Meh, as most folks know and, as I am slowly learning, this is the international toddler sign for "I'm tired and it's probably best if I go to bed."

And on that point, we were both fully and completely on the same page.

It's like this for most problems that have crept up — a solution is usually there to be found. Except this morning when I carried the boy downstairs.

He looked around our kitchen, his hair disheveled and eyes still sleepy, and asked, "Where's mom?" 

"She'll be home soon buddy. She'll be home soon."

Wednesday, October 22, 2014

Shove and Shove Alike

We were visiting some great friends of ours recently and because Mrs. Blackwell was out on another one of her drinking binges working, it was just me and the boy at their home. 

Our friends have an adorable — and smart — little girl who happens to be about the same age as Master Blackwell.

She's a friendly lass who asks for the boy by name, so she's also a very aware little one. She actually asked where Mrs. Blackwell was too. Aware. Astute. Brainy. Whatever you call this little girl, she's it.  
We'll find out in about 16 years
if any of this worked.
One might expect that, in the presence of such a child, one's own child would rise to the occasion and up their game. One would be wrong. 

While our friends' daughter engaged, conversed and in general was a positive presence, Master Blackwell adopted the persona of some aloof rock star. 

If there was a toy that had more than a dozen components, he'd pick it up, pull it apart, drop it and move along to the next such toy.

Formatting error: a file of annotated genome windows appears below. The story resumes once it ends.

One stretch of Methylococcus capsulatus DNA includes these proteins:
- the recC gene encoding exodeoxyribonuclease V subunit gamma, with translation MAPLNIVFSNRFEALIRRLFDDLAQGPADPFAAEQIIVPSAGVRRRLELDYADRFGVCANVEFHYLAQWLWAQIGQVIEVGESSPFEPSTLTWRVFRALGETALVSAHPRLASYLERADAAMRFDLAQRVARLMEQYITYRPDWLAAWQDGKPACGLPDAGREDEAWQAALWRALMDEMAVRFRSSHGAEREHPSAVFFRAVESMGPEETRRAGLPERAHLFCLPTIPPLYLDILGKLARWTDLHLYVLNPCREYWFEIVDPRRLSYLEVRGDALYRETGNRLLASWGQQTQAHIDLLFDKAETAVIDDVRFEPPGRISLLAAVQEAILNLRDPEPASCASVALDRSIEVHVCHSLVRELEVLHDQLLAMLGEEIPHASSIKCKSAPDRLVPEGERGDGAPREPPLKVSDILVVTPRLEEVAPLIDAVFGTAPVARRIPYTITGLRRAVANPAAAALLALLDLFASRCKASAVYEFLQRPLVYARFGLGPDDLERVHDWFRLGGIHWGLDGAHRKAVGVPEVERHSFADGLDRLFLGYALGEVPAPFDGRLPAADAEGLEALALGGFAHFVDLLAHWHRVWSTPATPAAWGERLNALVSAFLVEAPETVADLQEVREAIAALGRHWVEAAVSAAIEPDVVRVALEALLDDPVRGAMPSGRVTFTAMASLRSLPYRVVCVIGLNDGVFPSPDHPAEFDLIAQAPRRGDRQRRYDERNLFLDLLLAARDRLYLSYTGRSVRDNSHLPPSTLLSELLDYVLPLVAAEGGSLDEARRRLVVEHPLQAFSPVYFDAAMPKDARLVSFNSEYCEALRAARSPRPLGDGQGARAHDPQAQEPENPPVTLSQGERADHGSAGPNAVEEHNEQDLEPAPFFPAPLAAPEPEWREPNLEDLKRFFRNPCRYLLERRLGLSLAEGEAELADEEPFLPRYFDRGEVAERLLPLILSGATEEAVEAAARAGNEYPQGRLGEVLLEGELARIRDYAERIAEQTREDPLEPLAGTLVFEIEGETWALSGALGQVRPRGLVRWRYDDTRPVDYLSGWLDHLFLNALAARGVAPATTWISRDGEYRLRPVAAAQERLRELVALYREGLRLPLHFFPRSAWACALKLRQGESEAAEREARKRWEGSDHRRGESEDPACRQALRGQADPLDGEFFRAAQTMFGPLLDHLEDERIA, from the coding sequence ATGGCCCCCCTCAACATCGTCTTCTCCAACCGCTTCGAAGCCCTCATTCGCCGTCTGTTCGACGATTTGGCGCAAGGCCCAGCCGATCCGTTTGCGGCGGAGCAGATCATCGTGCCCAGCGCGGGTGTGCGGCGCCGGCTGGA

Because they're cool and hospitable, our friends didn't care — kids are kids right? At first, I didn't care either. Kids are kids but, by the time the boy disassembled his third or fourth such toy, I took note. 

As he meandered through the room, he would invariably zero in on their remote control and attempt to commandeer it. His efforts were thwarted but, I'll give him points for persistence and focus. 

After perhaps an hour of this show, we crossed a line and I was confronted with one of parenting's least enjoyable dilemmas.

It started out as a cute moment. The aforementioned sweet little girl approached my standoffish son and tried to play with him. In exchange for her efforts, my son shoved her to the ground. 

That moment — the one in which you watch your child act not just badly, but badly toward another kid — is a conflicting one.

First, you're embarrassed but you've got to act. That said, what do you do?

If you're me, you grab your kid, try your best to get their attention, make eye contact, and tell them, repeatedly, that shoving is not acceptable. 

And, if you're my son, you look right through your father like he's merely an obstacle between you and that elusive remote control. 

Where's this kid when you need him?
From my end, you have no idea if this resonates — until you find out that it didn't.

Such was the case when I retrieved the boy from day care earlier this week and learned from our provider that the boy shoved each and every kid (five in all) to the ground throughout the day. In response, she put the boy in timeout each time. 

I was hoping that she'd tell me that at least one of these kids retaliated and shoved Master Blackwell back. Yes, yes, yes. I know: two wrongs don't make a right. But one well-timed shove can certainly teach a valuable lesson. (Sorry but, thems the rules of the playground folks.) 

Alas, the boy did not get shoved in return. Maybe the timeouts will work. If not, maybe we'll have track down some mean kids for the boy to play with so he'll appreciate the friendly ones. 

Again, I know: this is not the approach of a sophisticated or even responsible parent. But, we're at that age when communication is staggered, messages are lost and confused. 

We want to be clear but sometimes we can't. Until we can — or until I can locate a 3 year-old thug-for-hire — it'll be time out for Master Blackwell.